THE IRISH NATIONAL Seismic Network (INSN) has warned that further earth tremors are likely in the coming days in the Irish Sea and in North Wales, after a magnitude 3.8 earthquake struck this morning.
The earthquake was felt on the east coast of Ireland, and INSN Director Tom Blake said it occurred 97 km southeast of Dublin.
The British Geological Survey told TheJournal.ie that the epicentre was about 13km northwest of Abersoch in Gwynedd in Wales.
Pic: British Geological Survey
According to the INSN, the quake was measured at a depth of 8km and was followed four minutes later by a smaller 1.7 magnitude tremor at a shallower depth of 3km.
Moderate shaking was felt by residents of the town of Pwllheli on the Llŷn peninsula, while felt reports were also received from Caernarfon, Abersoch, Bangor, Holyhead, Southport, the Isle of Man and in south-eastern counties of Ireland. INSN seismic stations as far away as Valentia, Donegal and Galway recorded the earthquake.
The location is approximately 15km west of where a magnitude 5.4 earthquake occurred on the Llŷn peninsula on 19 July 1984, which was the largest ever recorded earthquake on mainland Britain.
When it struck it was felt throughout Ireland’s east coast, Wales and England, said INSN, with aftershocks measuring up to 4.3 on the Richter scale and some structural damage experienced on the Irish east coast.
Measuring the force of the earthquake. Image: Dublin Institute for Advanced Studies
Blake, who is from the School of Cosmic Physics in the Dublin Institute for Advanced Studies (DIAS), said there has been “a significant increase in seismic activity in the area in recent months”, and that further minor earthquakes are likely.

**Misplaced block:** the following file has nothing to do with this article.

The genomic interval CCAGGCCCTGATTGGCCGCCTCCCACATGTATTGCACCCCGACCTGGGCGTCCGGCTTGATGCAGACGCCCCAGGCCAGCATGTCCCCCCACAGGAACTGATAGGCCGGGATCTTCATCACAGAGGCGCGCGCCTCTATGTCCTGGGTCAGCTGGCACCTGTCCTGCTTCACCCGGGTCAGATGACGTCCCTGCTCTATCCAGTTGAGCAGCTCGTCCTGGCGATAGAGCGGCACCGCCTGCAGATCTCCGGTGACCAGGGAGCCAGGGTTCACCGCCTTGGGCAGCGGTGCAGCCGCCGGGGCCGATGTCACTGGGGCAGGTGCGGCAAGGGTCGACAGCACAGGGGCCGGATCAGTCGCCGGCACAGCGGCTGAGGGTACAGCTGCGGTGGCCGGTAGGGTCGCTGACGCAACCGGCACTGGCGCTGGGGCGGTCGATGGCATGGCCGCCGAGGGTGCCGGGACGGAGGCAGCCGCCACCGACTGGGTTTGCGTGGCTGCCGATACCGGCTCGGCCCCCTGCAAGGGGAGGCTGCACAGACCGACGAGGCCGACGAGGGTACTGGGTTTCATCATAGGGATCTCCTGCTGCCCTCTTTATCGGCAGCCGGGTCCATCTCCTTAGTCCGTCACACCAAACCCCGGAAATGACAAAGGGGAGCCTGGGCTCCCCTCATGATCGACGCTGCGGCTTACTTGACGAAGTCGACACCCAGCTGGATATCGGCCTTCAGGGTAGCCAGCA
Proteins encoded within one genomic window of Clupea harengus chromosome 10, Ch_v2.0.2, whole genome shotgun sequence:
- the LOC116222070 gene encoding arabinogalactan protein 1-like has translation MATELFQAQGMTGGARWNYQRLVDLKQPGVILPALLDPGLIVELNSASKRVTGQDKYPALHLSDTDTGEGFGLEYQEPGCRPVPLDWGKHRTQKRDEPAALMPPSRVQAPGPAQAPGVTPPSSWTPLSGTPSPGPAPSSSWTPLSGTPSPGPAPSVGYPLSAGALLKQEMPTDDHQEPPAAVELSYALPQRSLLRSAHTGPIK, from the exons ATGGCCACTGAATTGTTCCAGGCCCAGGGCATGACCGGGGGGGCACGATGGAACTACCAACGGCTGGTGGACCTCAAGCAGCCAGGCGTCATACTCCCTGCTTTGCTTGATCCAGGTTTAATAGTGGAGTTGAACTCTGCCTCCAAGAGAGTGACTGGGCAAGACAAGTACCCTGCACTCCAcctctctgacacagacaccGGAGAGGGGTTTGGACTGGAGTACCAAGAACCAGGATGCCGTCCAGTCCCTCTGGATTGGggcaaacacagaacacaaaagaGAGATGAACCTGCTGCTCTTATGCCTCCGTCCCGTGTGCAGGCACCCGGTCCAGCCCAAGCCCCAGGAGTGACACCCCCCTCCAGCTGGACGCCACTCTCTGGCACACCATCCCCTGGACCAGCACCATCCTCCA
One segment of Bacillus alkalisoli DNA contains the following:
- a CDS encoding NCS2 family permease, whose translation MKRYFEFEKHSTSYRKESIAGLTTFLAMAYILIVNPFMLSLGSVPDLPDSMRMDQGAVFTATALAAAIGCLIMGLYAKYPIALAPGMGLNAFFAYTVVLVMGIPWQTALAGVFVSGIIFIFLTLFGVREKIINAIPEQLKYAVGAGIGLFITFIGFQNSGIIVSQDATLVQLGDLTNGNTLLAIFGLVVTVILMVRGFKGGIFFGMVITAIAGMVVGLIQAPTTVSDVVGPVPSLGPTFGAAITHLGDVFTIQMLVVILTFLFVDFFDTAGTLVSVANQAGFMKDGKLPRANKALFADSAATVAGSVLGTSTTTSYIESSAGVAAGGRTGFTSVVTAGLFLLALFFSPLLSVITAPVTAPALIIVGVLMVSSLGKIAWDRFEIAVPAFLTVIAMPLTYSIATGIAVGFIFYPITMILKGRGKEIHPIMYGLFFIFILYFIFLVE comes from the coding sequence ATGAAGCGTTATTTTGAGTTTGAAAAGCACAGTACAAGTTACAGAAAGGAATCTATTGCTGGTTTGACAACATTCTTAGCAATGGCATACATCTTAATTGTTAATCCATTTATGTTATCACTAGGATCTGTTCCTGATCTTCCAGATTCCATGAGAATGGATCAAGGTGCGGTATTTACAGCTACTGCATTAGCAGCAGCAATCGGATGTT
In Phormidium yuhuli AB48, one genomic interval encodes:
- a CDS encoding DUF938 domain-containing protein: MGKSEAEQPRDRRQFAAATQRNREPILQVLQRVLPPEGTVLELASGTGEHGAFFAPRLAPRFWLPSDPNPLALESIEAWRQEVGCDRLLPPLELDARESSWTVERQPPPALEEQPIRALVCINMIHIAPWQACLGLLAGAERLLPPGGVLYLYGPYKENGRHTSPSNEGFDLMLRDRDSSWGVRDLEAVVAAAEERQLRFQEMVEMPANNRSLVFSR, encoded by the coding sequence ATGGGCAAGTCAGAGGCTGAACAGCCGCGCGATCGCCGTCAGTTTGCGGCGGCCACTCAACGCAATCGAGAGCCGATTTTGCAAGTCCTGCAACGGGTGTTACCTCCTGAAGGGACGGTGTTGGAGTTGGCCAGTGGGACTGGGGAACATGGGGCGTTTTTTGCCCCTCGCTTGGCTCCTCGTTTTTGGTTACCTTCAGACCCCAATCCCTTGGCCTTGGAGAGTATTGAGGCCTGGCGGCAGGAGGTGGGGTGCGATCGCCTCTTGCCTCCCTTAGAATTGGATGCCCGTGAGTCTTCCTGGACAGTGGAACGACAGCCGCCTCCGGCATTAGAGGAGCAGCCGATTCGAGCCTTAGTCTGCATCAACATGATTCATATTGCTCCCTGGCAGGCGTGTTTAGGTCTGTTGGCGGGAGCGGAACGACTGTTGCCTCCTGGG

But he said that today’s earthquake “was moderate enough to have relieved any pressure built up in the region and that it was unlikely to be a precursor to a stronger earthquake”.
A 2.3 magnitude earthquake struck this very same area on 7 February and since then there have been a number of other tremors building up to this morning’s event. In fact, the past two months have seen a concentration of tremor activity right down the west coast of Britain with the most recent (2.9 magnitude) tremor occurring in Acharacle, Highland (Scotland) on May 18.
Although it is unlikely that the magnitude of today’s earthquake will be exceeded in the Irish Sea in the coming days, Blake said that aftershocks can be expected in the hours and days ahead, “although many will be too weak to be felt”.
People in Ireland or Wales who may have felt this morning’s earthquake are invited to submit felt reports online at www.dias.ie.
- A magnitude 2.7 earthquake was recorded off the northwest coast of Ireland on November 21 2012.
- On June 6 2012, a magnitude 4.0 earthquake was recorded off the coast of County Mayo, 60km west of Aughleam near Belmullet.
- The most significant land tremor in Ireland in recent years was a 2.7 quake that hit Lisdoonvarna in County Clare in May 2010.
- Earthquakes the size of today’s quake occur every 18 months in the UK.